In 1935, after years of planning, debate, and construction, the Whiteface Mountain Veterans Memorial Highway was completed. It was named in honor of America’s veterans of the so-called “Great War” (World War I), and was expected to be a major tourist attraction.

Automobiles were becoming commonplace in the North Country at that time, and travelers to the region now had a thrilling view available to them at the press of a gas pedal. Seventy-five years later, it remains a spectacular drive and a great family excursion. But the macadam highway to the summit almost never came to be. New Hampshire’s Mount Washington nearly had a New York counterpart.
» Continue Reading.


Saturday, September 25, 2010

19th Annual Oktoberfest at Whiteface

The 19th annual Whiteface Oktoberfest, in Wilmington, is scheduled for Saturday and Sunday, Oct. 2-3. During the two-day festival, the Olympic mountain dusts off its lederhosen, fires up the oompah band and enjoys a tall mug of German beer. But it’s more than that… it’s fun for the entire family with activities including original vendors, arts and crafts, children’s rides including the popular hayride and inflatables, Bavarian food, drink, entertainment.

New this year, volleyball, horseshoes and 60-second challenges for great prizes. Also get ready for the upcoming skiing and riding season at Whiteface with ski shop sales in the Ausable Room.

Of course the Whiteface Oktoberfest offers great traditional German music from Die Schlauberger, performing under the entertainment tent outside the base lodge each day, the Lake Placid Bavarians, who have been performing traditional Bavarian music in the north country for the last 19 years, and Ed Schenk on the accordion. The Cloudspin Lounge will also feature music from Schachtelgebirger Musikanten (Scha-Musi) and performing at their second Oktoberfest will be Spitze and The Alpen Trio.

As America’s #1 German band die Schlauberger is a powerhouse of musical expertise. From the moment they step on stage until they have wrung the final note from their last song, die Schlauberger has the audience up and dancing to their powerful renditions of German favorites and other crowd pleasing tunes.

Spitze will also get the audience involved with their amazing alpine show which features cowbells, the alpine xylophone, and the alphorn and of course – yodeling, while the Alpen Trio will greet Cloudsplitter Gondola passengers at the summit of Little Whiteface with the alphorns.

Finally, Whiteface also welcomes back Schachtelgebirger Musikanten for the sixth year to our Oktoberfest. The lively duo will be performing in the Cloudspin Lounge on Saturday and on Sunday.

Other entertainment to be found during the festival include the Alpenland Taenzer, nominated and accepted as members of the “Gauverband Nordamerica,” a nationally and internationally known organization promoting German Heritage throughout the United States and Canada, and “Kindergruppe,” comprised of 8-10 couples ages 3-19. Older members of the Kindergruppe also dance in the adult group.

Guests can also drive the Whiteface Mountain Veterans Memorial Highway and enjoy spectacular 360-panaromic views of the region, spanning hundreds of square miles of wild land reaching out to Vermont and Canada from the top of the state’s fifth highest peak.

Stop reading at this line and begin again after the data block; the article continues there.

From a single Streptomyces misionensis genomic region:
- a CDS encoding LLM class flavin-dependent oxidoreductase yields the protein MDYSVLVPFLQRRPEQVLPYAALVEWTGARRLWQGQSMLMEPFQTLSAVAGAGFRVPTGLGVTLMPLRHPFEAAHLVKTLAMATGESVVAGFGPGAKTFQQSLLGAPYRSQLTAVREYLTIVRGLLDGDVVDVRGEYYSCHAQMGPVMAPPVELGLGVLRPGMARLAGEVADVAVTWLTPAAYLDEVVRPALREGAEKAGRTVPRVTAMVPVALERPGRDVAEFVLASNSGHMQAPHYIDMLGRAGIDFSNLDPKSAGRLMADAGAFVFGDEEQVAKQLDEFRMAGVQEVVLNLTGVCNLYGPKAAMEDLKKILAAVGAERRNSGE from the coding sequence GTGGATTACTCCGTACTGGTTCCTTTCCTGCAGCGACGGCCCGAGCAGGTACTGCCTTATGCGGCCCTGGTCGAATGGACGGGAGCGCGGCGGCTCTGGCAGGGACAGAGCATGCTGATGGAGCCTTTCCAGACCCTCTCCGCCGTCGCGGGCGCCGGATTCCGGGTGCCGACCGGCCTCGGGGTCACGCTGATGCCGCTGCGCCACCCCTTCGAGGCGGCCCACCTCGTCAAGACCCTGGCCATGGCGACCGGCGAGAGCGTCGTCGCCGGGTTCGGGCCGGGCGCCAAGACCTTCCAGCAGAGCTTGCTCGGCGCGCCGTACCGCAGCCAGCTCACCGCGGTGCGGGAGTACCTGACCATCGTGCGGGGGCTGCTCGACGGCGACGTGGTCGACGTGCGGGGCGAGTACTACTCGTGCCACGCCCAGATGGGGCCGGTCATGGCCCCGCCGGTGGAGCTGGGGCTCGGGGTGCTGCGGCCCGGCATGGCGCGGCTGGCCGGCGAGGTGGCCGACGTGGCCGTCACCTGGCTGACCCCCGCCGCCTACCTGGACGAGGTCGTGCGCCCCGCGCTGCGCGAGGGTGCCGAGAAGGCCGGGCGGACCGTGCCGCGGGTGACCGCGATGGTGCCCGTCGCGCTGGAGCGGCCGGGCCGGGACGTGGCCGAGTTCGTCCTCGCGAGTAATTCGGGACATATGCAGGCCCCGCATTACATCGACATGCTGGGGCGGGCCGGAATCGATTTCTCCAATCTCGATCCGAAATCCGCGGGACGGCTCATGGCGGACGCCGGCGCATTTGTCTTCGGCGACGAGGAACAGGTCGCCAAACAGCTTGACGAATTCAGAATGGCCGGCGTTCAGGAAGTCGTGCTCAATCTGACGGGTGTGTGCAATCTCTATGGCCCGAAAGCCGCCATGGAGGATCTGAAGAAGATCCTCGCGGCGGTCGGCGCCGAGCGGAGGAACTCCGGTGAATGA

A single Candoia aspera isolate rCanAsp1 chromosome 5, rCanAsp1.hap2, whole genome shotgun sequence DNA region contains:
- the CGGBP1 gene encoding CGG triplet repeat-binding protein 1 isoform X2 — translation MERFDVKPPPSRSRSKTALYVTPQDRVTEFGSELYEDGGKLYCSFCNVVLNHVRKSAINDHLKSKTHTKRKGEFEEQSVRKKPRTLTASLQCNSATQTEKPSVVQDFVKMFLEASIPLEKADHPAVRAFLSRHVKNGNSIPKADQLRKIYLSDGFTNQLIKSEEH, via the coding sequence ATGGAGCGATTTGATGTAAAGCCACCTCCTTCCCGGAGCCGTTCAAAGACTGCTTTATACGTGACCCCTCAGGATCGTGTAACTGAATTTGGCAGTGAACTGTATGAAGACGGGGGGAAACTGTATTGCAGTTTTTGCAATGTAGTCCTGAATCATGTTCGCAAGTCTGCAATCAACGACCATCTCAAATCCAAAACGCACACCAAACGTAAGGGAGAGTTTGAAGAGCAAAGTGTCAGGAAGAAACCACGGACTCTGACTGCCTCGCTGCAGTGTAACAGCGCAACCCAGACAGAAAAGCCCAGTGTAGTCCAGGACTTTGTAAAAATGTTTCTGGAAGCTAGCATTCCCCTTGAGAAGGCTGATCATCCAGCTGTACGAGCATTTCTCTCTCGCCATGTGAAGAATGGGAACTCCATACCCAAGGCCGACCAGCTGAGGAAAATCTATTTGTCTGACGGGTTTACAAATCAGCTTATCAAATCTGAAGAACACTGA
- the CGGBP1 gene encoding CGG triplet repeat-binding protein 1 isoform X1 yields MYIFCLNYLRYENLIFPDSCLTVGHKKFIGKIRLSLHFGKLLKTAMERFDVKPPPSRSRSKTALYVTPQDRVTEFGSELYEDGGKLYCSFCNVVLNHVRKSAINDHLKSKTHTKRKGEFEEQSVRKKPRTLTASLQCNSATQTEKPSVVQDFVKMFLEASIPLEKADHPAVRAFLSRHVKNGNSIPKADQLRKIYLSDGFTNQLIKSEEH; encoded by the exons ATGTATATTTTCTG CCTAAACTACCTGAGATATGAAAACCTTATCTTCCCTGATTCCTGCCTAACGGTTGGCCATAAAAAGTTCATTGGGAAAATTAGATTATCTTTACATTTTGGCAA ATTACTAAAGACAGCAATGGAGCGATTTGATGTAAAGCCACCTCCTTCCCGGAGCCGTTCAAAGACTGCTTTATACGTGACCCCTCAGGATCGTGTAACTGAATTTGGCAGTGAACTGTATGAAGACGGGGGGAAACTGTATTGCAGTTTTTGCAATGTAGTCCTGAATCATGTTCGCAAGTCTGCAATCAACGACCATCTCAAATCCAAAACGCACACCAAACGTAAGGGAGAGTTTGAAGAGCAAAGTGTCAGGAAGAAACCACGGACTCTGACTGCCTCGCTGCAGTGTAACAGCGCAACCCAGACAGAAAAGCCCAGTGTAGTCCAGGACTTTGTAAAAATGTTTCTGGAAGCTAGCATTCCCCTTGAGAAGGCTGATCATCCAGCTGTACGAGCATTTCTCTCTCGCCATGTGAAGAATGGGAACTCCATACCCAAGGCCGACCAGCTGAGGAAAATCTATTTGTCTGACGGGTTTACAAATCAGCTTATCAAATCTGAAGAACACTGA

Oktoberfest will be held Saturday from 10 a.m.-7 p.m. and Sunday from 10 a.m.-5 p.m. A complimentary shuttle service will be provided both days. Departure from the Olympic Center Box Office in Lake Placid takes place at 11 a.m., 1 p.m. and 2:30 p.m. Departure from Whiteface to Lake Placid takes place at 2 p.m., 4 p.m., 5 p.m. (Sunday only), 6 p.m. (Saturday only), and 7:30 p.m. (Saturday only). From Wilmington pick-ups are at noon both days with the return shuttle leaving Whiteface at 5 p.m.

Admission is $15 for adults, $9 for juniors and seniors and gondola rides are $12. More information about ORDA’s 19th annual Oktoberfest can be found online.


Saturday, September 25, 2010

Strategies for High Peaks Communities Workshop

The High Peaks communities are developing a regional strategy for community revitalization, sustainable economic development, enhanced public access and promotion of the High Peaks waterfronts as an important resource for recreation and tourism.

A workshop will be held on Tuesday, September 28th at 6:30 PM at the Town of Wilmington Town Hall at 7 Community Center Circle. The goal of this workshop will be to present the vision, goals and key projects and initiatives for community and regional revitalization identified by the High Peaks communities in the Revitalization Strategy. Participants will be asked for their input on the goals and priority projects.

The revitalization strategy includes the following communities:

* The Town of Keene including the hamlets of Keene Valley and Keene;
* The Town of Jay including the hamlets of Upper Jay, Jay and the Essex County portion of Ausable Forks;
* The Town of Wilmington; and
* The Town of North Elba and the Village of Lake Placid.

The strategy lays out a vision and set of goals to create a prosperous shared future for the High Peaks region including:

* Revitalization of hamlets and downtowns
* Developing a plan for cycling facilities and safe biking routes
* Creating more access to the Ausable River for locals and tourists
* Protection of the Ausable River and other water bodies
* Enhanced tourism amenities and marketing
* Investigating sources of alternative energy including hydro-electricity
* Developing a plan for trail head improvements and creating new local trails and pedestrian connections
* Protecting cultural and historic resources

The project is funded by a grant from the NYS Department of State through the Environmental Protection Fund and financial support from the participating communities.

For more information contact Melissa McManus, Project Coordinator (518) 297-6753.


Monday, September 13, 2010

Whiteface Memorial Highway Celebrates 75 Years